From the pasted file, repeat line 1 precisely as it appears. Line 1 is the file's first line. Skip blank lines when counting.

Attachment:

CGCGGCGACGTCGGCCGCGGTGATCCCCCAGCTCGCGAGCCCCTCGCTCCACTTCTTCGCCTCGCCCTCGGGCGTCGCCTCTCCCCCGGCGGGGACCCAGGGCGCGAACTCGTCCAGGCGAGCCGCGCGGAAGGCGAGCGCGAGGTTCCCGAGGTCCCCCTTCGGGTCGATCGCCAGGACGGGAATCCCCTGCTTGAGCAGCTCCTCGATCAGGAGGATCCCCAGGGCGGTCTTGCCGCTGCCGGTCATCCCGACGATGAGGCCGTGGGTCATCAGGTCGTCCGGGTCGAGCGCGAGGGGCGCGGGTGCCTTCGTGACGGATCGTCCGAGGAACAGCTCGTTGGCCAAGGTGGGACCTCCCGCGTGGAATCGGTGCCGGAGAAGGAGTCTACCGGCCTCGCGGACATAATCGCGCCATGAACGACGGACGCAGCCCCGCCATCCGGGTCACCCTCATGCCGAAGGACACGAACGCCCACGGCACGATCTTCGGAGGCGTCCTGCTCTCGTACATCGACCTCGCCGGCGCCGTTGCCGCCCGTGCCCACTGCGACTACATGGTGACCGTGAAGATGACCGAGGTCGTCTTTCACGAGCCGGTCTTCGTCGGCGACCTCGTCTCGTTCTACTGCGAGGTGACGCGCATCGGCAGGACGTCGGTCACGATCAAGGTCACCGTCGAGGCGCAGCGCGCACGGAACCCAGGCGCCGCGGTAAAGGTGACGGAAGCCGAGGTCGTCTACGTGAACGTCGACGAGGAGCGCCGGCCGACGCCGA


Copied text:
CGCGGCGACGTCGGCCGCGGTGATCCCCCAGCTCGCGAGCCCCTCGCTCCACTTCTTCGCCTCGCCCTCGGGCGTCGCCTCTCCCCCGGCGGGGACCCAGGGCGCGAACTCGTCCAGGCGAGCCGCGCGGAAGGCGAGCGCGAGGTTCCCGAGGTCCCCCTTCGGGTCGATCGCCAGGACGGGAATCCCCTGCTTGAGCAGCTCCTCGATCAGGAGGATCCCCAGGGCGGTCTTGCCGCTGCCGGTCATCCCGACGATGAGGCCGTGGGTCATCAGGTCGTCCGGGTCGAGCGCGAGGGGCGCGGGTGCCTTCGTGACGGATCGTCCGAGGAACAGCTCGTTGGCCAAGGTGGGACCTCCCGCGTGGAATCGGTGCCGGAGAAGGAGTCTACCGGCCTCGCGGACATAATCGCGCCATGAACGACGGACGCAGCCCCGCCATCCGGGTCACCCTCATGCCGAAGGACACGAACGCCCACGGCACGATCTTCGGAGGCGTCCTGCTCTCGTACATCGACCTCGCCGGCGCCGTTGCCGCCCGTGCCCACTGCGACTACATGGTGACCGTGAAGATGACCGAGGTCGTCTTTCACGAGCCGGTCTTCGTCGGCGACCTCGTCTCGTTCTACTGCGAGGTGACGCGCATCGGCAGGACGTCGGTCACGATCAAGGTCACCGTCGAGGCGCAGCGCGCACGGAACCCAGGCGCCGCGGTAAAGGTGACGGAAGCCGAGGTCGTCTACGTGAACGTCGACGAGGAGCGCCGGCCGACGCCGA